Polar vortex-related good news: Being cold can help you lose weight, says study
Ice from the breath of Gail Davis forms around her face as she exercises by walking outside in Minneapolis, January 8, 2014. (REUTERS/Eric Miller)
Regular exposure to cooler temperatures can help a person lose weight, a new study has found.
Researchers at the Maastricht University Medical Center in the Netherlands said most offices are kept warm so workers aren't uncomfortable. But they found after being exposed to 17 C for up to six hours a day for six weeks, the study participants got used to the cooler temperatures.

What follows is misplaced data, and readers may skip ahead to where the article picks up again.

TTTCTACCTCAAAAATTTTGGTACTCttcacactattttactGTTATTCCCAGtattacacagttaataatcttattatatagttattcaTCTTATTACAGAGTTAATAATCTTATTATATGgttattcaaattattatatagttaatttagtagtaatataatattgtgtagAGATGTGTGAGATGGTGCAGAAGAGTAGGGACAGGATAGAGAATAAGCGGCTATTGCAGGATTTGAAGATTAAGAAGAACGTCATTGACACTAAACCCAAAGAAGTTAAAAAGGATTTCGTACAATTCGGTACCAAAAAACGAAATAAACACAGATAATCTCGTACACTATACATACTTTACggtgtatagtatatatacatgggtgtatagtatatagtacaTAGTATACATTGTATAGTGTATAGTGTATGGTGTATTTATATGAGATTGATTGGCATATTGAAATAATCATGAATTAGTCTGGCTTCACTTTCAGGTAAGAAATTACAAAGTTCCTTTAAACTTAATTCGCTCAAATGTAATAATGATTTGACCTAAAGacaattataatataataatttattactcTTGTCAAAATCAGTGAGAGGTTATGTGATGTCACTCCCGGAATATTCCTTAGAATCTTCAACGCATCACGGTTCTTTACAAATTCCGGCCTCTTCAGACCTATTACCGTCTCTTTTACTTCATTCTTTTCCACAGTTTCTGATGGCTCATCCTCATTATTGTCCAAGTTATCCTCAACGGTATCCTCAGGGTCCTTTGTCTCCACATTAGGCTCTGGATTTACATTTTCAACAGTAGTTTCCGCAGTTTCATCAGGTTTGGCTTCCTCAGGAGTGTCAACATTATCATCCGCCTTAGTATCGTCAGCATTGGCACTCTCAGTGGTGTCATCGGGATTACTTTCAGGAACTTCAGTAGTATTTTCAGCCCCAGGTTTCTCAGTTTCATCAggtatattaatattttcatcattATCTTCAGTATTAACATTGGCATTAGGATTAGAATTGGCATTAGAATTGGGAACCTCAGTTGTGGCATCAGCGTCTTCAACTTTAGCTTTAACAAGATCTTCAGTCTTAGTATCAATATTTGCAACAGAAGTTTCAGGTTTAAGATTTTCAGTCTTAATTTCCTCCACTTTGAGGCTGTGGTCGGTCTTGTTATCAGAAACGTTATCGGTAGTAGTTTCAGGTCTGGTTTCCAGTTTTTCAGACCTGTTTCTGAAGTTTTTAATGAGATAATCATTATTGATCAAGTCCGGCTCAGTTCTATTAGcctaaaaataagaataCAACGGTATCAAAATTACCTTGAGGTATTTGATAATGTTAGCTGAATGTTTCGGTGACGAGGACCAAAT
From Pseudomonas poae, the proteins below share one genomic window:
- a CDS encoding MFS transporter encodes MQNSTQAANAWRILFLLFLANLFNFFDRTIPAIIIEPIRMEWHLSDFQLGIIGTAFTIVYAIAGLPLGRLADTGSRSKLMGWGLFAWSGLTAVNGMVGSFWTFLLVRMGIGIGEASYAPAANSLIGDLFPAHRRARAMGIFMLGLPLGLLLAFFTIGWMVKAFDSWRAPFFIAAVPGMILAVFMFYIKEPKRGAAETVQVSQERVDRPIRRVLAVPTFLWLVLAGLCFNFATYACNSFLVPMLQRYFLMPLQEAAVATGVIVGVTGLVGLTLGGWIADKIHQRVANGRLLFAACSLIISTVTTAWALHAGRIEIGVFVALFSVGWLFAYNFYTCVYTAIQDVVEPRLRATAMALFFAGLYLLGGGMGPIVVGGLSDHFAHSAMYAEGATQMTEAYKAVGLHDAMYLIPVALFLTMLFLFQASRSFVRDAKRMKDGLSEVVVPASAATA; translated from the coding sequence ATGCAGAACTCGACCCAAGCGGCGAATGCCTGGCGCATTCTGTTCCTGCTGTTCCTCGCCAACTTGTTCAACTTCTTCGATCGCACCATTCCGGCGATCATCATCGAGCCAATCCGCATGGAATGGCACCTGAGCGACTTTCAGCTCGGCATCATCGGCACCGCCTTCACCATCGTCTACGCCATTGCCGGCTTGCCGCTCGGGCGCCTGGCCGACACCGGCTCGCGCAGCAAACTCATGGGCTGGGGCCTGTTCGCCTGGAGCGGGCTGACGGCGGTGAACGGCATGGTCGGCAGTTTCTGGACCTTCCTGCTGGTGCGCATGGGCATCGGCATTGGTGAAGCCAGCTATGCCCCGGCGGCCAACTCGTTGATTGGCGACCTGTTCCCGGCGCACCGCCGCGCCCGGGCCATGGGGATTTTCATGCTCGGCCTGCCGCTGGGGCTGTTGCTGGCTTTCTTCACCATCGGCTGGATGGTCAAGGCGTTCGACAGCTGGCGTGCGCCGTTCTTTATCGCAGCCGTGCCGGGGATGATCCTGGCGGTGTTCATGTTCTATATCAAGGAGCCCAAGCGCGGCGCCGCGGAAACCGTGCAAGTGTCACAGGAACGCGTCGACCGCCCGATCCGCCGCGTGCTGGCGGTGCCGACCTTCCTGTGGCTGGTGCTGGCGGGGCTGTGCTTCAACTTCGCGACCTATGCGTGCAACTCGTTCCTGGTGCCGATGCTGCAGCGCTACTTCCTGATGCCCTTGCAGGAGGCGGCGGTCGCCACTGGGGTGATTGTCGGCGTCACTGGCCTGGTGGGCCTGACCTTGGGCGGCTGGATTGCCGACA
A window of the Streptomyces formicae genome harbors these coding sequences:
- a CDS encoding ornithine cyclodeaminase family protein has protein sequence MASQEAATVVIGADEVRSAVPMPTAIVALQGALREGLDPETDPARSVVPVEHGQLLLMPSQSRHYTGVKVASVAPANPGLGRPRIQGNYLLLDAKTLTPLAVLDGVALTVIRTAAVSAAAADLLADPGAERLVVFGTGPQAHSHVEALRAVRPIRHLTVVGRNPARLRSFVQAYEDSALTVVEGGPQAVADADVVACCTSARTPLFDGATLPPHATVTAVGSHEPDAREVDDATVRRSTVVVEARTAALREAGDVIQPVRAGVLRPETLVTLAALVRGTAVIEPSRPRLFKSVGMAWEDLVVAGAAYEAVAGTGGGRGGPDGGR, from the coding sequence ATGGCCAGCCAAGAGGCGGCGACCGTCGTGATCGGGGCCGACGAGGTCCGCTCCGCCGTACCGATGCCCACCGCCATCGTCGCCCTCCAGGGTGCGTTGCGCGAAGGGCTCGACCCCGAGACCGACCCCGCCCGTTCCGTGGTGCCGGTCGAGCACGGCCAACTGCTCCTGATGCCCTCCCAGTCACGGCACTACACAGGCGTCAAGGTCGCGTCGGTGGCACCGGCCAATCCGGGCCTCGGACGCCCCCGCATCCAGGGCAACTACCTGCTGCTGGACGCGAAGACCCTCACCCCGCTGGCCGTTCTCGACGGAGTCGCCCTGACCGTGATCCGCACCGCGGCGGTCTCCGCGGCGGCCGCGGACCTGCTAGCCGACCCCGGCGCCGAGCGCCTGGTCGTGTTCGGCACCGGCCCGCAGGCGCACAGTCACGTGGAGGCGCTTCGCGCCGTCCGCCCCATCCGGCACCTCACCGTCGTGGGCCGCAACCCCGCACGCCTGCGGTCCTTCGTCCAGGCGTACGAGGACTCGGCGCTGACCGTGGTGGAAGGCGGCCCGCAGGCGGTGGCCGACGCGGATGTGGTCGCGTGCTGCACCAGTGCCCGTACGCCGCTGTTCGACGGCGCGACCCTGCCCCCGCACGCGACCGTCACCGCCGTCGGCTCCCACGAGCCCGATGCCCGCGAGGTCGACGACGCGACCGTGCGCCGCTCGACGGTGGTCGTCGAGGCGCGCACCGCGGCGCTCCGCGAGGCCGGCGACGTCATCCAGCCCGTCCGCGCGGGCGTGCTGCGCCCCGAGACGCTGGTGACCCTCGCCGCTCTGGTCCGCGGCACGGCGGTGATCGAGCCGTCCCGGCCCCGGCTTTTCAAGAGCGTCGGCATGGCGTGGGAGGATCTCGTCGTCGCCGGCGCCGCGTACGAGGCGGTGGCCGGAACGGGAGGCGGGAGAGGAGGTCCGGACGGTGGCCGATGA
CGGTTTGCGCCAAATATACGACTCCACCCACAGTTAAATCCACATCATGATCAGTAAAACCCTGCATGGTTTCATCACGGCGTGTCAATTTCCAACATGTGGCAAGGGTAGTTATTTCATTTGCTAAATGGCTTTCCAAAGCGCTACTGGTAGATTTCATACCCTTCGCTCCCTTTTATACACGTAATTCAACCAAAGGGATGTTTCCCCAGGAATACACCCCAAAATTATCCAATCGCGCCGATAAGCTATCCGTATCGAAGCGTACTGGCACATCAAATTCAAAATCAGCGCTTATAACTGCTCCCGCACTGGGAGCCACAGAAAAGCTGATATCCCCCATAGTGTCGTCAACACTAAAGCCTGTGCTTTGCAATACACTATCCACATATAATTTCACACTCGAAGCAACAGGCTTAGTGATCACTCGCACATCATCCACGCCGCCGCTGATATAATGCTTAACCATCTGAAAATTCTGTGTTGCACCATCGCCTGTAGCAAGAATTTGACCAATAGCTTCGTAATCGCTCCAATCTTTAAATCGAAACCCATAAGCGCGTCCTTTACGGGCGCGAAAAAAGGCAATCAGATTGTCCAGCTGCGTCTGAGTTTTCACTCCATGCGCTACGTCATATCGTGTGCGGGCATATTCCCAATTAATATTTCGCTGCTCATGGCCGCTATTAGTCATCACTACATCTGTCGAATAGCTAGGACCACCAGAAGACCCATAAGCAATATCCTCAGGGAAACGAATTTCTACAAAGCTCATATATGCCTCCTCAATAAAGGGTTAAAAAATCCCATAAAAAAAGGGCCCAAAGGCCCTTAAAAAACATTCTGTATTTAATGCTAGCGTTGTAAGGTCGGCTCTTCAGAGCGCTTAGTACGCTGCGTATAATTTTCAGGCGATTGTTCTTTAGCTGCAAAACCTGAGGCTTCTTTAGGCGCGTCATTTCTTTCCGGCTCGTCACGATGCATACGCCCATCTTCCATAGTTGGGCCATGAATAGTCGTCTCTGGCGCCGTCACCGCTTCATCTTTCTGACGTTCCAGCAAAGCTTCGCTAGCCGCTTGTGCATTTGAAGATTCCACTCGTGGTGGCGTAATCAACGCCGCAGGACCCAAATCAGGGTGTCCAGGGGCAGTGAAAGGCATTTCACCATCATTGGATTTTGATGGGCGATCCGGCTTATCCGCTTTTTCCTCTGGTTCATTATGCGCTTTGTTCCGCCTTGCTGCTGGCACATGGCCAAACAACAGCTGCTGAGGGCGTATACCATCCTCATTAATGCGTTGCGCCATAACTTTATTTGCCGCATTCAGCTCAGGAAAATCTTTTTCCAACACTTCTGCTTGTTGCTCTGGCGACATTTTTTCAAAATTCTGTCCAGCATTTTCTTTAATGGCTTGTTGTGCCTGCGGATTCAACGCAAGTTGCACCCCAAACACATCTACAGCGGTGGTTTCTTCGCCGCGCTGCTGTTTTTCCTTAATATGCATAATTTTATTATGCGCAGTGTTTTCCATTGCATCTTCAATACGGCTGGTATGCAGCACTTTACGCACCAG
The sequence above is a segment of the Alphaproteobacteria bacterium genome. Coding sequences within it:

Their comfort levels increased, they had more brown fat which burns energy instead of storing it, and they shivered less at 15 C. Non-shivering heat production can account for up to 30% of the body's energy budget, the study found.
"By lack of exposure to a varied ambient temperature, whole populations may be prone to develop diseases like obesity," the authors wrote in the study, which was published in the Cell Press publication Trends in Endocrinology and Metabolism.